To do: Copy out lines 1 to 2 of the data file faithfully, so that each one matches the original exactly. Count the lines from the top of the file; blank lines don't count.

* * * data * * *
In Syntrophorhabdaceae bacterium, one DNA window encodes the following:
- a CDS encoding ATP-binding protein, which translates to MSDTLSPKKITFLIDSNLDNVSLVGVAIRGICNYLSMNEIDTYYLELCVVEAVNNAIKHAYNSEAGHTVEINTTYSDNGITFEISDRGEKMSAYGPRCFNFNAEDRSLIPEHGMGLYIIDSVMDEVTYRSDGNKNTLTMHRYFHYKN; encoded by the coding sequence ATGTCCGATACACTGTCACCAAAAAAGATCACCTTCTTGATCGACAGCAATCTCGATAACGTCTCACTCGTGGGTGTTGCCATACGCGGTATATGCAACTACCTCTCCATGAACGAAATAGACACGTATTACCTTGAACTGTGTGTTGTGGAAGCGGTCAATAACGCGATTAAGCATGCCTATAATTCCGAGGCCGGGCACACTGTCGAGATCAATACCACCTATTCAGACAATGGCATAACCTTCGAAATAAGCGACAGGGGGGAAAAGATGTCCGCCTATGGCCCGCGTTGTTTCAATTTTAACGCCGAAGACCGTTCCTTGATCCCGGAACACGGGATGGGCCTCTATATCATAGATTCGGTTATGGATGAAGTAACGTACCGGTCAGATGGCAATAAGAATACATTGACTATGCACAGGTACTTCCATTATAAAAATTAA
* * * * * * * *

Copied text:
In Syntrophorhabdaceae bacterium, one DNA window encodes the following:
- a CDS encoding ATP-binding protein, which translates to MSDTLSPKKITFLIDSNLDNVSLVGVAIRGICNYLSMNEIDTYYLELCVVEAVNNAIKHAYNSEAGHTVEINTTYSDNGITFEISDRGEKMSAYGPRCFNFNAEDRSLIPEHGMGLYIIDSVMDEVTYRSDGNKNTLTMHRYFHYKN; encoded by the coding sequence ATGTCCGATACACTGTCACCAAAAAAGATCACCTTCTTGATCGACAGCAATCTCGATAACGTCTCACTCGTGGGTGTTGCCATACGCGGTATATGCAACTACCTCTCCATGAACGAAATAGACACGTATTACCTTGAACTGTGTGTTGTGGAAGCGGTCAATAACGCGATTAAGCATGCCTATAATTCCGAGGCCGGGCACACTGTCGAGATCAATACCACCTATTCAGACAATGGCATAACCTTCGAAATAAGCGACAGGGGGGAAAAGATGTCCGCCTATGGCCCGCGTTGTTTCAATTTTAACGCCGAAGACCGTTCCTTGATCCCGGAACACGGGATGGGCCTCTATATCATAGATTCGGTTATGGATGAAGTAACGTACCGGTCAGATGGCAATAAGAATACATTGACTATGCACAGGTACTTCCATTATAAAAATTAA